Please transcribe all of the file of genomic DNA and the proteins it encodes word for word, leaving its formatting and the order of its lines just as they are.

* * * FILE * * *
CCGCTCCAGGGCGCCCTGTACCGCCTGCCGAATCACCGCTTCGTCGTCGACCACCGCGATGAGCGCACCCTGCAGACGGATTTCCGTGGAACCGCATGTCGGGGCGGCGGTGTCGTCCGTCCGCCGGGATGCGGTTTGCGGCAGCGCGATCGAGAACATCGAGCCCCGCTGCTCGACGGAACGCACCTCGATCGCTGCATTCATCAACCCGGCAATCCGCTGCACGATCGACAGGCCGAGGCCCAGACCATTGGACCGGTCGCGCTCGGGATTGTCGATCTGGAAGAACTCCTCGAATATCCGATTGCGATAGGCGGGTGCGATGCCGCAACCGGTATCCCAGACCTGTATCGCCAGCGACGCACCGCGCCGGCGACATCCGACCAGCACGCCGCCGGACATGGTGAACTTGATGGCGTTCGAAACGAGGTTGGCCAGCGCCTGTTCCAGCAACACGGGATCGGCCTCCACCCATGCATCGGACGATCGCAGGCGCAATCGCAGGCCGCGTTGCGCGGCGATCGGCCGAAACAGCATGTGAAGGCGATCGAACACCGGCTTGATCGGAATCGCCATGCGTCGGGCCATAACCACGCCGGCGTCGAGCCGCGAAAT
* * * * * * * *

CCGCTCCAGGGCGCCCTGTACCGCCTGCCGAATCACCGCTTCGTCGTCGACCACCGCGATGAGCGCACCCTGCAGACGGATTTCCGTGGAACCGCATGTCGGGGCGGCGGTGTCGTCCGTCCGCCGGGATGCGGTTTGCGGCAGCGCGATCGAGAACATCGAGCCCCGCTGCTCGACGGAACGCACCTCGATCGCTGCATTCATCAACCCGGCAATCCGCTGCACGATCGACAGGCCGAGGCCCAGACCATTGGACCGGTCGCGCTCGGGATTGTCGATCTGGAAGAACTCCTCGAATATCCGATTGCGATAGGCGGGTGCGATGCCGCAACCGGTATCCCAGACCTGTATCGCCAGCGACGCACCGCGCCGGCGACATCCGACCAGCACGCCGCCGGACATGGTGAACTTGATGGCGTTCGAAACGAGGTTGGCCAGCGCCTGTTCCAGCAACACGGGATCGGCCTCCACCCATGCATCGGACGATCGCAGGCGCAATCGCAGGCCGCGTTGCGCGGCGATCGGCCGAAACAGCATGTGAAGGCGATCGAACACCGGCTTGATCGGAATCGCCATGCGTCGGGCCATAACCACGCCGGCGTCGAGCCGCGAAAT